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Stone and concrete are longstanding bedfellows. In a garden centre you can see all manner of concrete paving slabs alongside natural water-worn pebbles, boulders, and hand-finished granite ‘Japanese’ lanterns made in China. At Chelsea Flower Show, travertine and fine Indian sandstone sit beside imaginative and innovative poured concrete, with only a few stone snobs objecting. We accept that concrete and natural stone can sit happily enough together, so long as they are well used.
The conjunction of real and artificial stone (sand and cement, concrete) has been commonplace in English gardens ever since the development of Portland cement in the 19th century, and its greatest practitioner, building naturalistic craggy landscapes, was the Hertfordshire firm of Pulham and Sons which closed in 1939 after almost 140 years. Their proudest invention was Pulhamite, a blend of suitably coloured sand and Portland cement applied to a core of rock and brick rubble, and tooled and fingered to look like natural, stratified rock. As Coade Stone was to fine statuary, so Pulhamite was to craggy rockwork.
Dewstow Lion Grotto
A recent book, Rock Landscapes: The Pulham Legacy, by Claude Hitching, is the result of many years’ patient research, pulling together fascinating information on the Pulhams’ work, which extended from grand gardens, such as Sandringham and Waddesdon, to modest suburban villas. It included rock gardens, grottoes, ferneries, follies, fountains, garden ornaments, bridges, and even ornate ceilings. And, as in our modern gardens, the Pulhams were perfectly happy to mix, in the same eyeful, smooth balustrades and ornate fountains with craggy, naturalistic, fern-clad rocks – natural or artificial or both – and all slashed by a pumped ‘waterfall’.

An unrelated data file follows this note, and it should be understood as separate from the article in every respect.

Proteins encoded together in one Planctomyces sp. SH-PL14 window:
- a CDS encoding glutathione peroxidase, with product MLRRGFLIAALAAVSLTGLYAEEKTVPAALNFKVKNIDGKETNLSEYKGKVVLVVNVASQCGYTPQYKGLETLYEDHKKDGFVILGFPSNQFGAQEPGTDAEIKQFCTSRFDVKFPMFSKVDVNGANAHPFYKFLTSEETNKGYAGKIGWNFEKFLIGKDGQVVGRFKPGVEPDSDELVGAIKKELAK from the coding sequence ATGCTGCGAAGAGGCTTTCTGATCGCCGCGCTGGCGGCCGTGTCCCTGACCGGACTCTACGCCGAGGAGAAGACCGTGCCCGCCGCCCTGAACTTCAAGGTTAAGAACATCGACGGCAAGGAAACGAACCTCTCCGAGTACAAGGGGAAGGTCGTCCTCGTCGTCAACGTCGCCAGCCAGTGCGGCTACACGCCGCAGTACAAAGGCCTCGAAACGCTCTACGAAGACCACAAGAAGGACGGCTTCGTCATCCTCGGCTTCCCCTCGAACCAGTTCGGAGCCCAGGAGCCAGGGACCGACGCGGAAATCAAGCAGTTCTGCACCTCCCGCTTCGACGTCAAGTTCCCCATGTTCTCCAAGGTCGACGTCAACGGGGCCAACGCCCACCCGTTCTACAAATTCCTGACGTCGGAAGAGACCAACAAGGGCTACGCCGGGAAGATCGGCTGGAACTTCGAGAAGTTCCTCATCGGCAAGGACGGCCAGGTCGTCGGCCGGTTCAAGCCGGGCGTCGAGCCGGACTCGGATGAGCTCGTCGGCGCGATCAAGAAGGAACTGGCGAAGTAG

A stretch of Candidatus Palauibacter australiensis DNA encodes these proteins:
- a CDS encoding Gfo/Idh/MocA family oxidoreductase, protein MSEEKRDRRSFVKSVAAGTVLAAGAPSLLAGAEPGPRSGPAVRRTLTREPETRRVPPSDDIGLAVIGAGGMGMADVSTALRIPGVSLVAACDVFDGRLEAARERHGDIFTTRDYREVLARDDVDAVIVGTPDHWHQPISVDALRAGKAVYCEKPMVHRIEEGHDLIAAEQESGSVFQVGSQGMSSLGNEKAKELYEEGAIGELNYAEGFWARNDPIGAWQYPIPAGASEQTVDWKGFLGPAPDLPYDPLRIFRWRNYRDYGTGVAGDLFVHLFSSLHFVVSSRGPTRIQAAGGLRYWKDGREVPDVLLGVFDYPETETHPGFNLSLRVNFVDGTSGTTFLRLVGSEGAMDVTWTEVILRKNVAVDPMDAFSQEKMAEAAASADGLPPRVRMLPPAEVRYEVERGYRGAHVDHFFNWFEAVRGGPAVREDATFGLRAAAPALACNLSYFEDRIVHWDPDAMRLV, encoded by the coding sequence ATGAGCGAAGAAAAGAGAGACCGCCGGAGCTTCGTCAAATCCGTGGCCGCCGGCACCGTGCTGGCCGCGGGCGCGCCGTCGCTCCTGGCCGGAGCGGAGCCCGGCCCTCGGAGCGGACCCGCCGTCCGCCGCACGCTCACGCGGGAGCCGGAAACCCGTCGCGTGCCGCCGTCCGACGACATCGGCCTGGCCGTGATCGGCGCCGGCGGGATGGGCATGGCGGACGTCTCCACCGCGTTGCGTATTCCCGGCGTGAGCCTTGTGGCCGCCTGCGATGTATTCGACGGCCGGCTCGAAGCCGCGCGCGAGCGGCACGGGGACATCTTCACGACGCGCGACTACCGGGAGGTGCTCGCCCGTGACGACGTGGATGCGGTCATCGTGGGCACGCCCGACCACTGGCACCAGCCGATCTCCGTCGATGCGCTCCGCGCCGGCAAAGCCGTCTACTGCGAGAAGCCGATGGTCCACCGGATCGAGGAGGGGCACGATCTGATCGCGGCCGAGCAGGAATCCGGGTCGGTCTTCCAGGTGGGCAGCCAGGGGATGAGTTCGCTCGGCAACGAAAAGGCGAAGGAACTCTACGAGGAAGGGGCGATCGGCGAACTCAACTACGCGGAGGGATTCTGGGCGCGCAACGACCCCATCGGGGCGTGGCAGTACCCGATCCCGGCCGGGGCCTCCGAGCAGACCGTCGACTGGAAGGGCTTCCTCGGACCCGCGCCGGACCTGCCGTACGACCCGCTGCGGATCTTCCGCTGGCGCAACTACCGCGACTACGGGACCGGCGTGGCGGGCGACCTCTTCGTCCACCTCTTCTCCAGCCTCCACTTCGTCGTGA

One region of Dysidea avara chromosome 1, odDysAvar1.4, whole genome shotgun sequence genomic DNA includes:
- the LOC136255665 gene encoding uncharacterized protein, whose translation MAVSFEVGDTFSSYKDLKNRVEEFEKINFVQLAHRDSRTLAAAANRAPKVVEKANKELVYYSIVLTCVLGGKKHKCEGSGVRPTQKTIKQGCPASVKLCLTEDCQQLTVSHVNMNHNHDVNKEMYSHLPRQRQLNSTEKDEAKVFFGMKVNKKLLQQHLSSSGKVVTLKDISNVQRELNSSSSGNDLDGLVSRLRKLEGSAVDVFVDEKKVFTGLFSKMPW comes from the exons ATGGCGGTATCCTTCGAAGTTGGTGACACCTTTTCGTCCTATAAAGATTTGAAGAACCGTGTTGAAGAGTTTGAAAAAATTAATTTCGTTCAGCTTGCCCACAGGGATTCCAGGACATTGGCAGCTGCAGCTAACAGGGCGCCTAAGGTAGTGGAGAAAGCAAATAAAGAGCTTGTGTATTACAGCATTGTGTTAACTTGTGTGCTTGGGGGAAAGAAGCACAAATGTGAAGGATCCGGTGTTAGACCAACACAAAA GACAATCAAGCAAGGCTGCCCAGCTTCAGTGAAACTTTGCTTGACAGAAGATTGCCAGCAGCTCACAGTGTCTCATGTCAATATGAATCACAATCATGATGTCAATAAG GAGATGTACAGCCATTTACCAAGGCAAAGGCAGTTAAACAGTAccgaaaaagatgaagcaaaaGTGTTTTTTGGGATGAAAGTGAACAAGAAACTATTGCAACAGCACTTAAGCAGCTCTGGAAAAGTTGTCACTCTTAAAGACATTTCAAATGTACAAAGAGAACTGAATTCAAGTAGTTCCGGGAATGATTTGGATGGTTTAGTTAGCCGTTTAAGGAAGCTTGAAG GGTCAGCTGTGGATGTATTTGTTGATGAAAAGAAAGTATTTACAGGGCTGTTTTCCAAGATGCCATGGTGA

It has been said that the Pulhams’ work was a link between the craggy landscapes of the 18th-century Picturesque style of gardens, through the Victorian love of rockwork to the late 20th-century rock gardens which did their best to imitate accurately the rock strata and terrain found in nature. Certainly James Pulham, in his Picturesque Ferneries and Rock Garden Scenery, or the Pulhamite System of Forming Rocks, was delighted to quote Wordsworth: ·
There is a spot, as you may know,
If ever you to Langdale go:
Into a asm a mighty block
Hath fallen and made a bridge of rock.
The gulf is deep below,
Worn by the force of water so,
And in a basin, black and small,
Descends a lofty waterfall.’
Whether the Pulhams were building in Pulhamite, or in real stone because it was locally plentiful, their intention was clear: ‘By this naturalistic system of forming rocks, we try to avoid doing anything contrary to nature or to what is consistent with geology, to appear as natural as possible. . .’ Much of the Pulhams’ work has been lost, as Hitching admits. Their 1914 roof garden at Selfridges on Oxford Street is long gone, although it preceded by 22 years the 1½-acre Kensington roof garden, built above the former department store Derry and Toms (1936-1938), which can still be visited today.
Selfridges Roof Garden (Photo provided by Selfridges Archive / History of Advertising) and Madeira Walk at Ramsgate